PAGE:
Students and University employees have experienced one of the unfortunate side effects from a District in high alert with slowed mail delivery. Of course, everyone understands that with deadly biological agents traveling around the city and surrounding areas through the postal system, delays will occur. But the U.S. Postal Service should be honest with the nation and with District residents regarding mail delivery and USPS capabilities to fulfill its mission in and around D.C.
For most of the nation, mail service continues normally even if some patrons are understandably nervous when opening letters. The major problems are mostly occurring in the D.C. area, as the city’s main post office on Brentwood Road is closed indefinitely and smaller facilities around the region close sporadically for environmental testing to detect anthrax spores. As facilities close, mail is shuffled to other post offices.
The USPS is having personnel problems, too. Two workers have died of inhalation anthrax. Some reports place the number of postal workers on prophylactic antibiotics as high as 10,000, and some of those employees have avoided work in recent days, which further hinders mail delivery. With so much uncertainty surrounding the region’s postal facilities, an honest appraisal of USPS’s ability to deliver mail is welcomed.
Calming the public is an important responsibility, but other duties exist for government and postal spokesmen. Many District residents have bills to pay that are not arriving and checks that are not being sent in a timely manner — a situation that could cause serious financial headaches. Media organizations have all but ignored the plight of residents by focusing only on the attack’s effects on government agencies. If companies are unaware there is a problem with District mail delivery, they cannot appropriately respond with grace periods or alternative means of bill payment.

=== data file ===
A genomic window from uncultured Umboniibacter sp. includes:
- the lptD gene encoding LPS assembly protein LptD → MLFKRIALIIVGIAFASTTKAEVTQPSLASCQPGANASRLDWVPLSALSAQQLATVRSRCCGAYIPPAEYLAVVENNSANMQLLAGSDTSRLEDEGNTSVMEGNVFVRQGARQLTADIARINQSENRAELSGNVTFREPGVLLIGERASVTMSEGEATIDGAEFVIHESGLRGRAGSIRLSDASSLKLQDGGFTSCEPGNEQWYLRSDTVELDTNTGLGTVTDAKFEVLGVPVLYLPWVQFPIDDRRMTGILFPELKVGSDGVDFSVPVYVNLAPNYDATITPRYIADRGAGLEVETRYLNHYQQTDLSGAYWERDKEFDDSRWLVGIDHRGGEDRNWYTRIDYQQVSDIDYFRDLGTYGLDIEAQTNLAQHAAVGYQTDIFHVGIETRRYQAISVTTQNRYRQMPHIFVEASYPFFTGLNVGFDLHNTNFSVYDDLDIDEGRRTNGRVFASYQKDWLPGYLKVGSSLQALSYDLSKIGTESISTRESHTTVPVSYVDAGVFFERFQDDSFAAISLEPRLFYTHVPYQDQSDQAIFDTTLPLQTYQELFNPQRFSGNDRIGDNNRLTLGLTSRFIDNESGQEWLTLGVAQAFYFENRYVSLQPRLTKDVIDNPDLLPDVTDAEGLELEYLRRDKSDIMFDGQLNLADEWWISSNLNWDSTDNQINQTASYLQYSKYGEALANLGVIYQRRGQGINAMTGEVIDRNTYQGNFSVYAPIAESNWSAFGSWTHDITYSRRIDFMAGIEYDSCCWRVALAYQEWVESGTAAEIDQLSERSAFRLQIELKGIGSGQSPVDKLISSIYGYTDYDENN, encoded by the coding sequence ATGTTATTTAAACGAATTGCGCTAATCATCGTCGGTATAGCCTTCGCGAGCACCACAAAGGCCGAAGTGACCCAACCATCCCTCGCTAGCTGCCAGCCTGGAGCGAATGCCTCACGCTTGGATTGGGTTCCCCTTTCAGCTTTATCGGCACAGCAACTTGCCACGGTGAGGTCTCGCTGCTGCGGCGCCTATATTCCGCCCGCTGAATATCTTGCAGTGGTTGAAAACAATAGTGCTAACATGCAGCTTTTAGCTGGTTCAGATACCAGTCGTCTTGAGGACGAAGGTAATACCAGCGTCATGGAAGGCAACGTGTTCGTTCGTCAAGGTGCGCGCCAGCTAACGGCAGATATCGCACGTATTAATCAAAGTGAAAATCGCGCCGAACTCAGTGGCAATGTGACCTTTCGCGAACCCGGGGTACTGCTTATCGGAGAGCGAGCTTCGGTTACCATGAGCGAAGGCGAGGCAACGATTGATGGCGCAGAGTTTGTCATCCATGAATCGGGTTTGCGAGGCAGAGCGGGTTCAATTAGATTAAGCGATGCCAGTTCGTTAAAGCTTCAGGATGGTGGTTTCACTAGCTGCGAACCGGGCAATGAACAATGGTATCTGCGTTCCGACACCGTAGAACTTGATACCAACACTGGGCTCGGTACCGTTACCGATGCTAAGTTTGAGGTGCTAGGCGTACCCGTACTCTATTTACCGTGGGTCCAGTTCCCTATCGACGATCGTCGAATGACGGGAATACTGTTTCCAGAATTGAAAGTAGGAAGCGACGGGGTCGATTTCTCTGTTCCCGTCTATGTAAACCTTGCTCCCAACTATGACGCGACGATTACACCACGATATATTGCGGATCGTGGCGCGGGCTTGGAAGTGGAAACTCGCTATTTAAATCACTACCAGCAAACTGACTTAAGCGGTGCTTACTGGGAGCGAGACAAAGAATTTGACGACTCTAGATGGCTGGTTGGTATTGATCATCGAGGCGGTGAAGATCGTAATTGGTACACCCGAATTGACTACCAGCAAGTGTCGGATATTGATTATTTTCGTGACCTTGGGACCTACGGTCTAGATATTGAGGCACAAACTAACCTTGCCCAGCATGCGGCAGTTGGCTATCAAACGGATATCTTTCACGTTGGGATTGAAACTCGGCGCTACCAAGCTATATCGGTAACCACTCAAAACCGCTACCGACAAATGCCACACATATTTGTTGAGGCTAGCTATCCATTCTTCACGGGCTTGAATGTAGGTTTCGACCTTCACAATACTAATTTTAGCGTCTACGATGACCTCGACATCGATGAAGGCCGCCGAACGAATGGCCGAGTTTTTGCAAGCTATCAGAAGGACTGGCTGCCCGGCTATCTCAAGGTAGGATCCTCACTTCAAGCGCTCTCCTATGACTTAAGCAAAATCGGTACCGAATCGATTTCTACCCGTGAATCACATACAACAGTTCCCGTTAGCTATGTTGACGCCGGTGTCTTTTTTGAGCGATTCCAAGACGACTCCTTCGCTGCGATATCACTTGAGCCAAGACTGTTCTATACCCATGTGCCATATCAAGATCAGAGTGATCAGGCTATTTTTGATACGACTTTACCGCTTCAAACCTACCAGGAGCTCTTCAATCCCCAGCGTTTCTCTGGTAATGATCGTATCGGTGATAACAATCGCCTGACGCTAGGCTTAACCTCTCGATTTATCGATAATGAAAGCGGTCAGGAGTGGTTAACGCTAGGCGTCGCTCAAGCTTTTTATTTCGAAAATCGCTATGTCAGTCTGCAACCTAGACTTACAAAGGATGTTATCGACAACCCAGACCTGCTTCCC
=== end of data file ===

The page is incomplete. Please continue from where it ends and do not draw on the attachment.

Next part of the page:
The U.S. postal system is not in danger of shutting down or collapsing as a result of these most recent incidents. The USPS should not fundamentally alter how it delivers mail except to increase screening and sanitizing mail, and steps are being taken to institute appropriate measures. But the USPS should be honest with District residents and the nation when assessing its ability to function in and around D.C.
This article appeared in the October 29, 2001 issue of the Hatchet.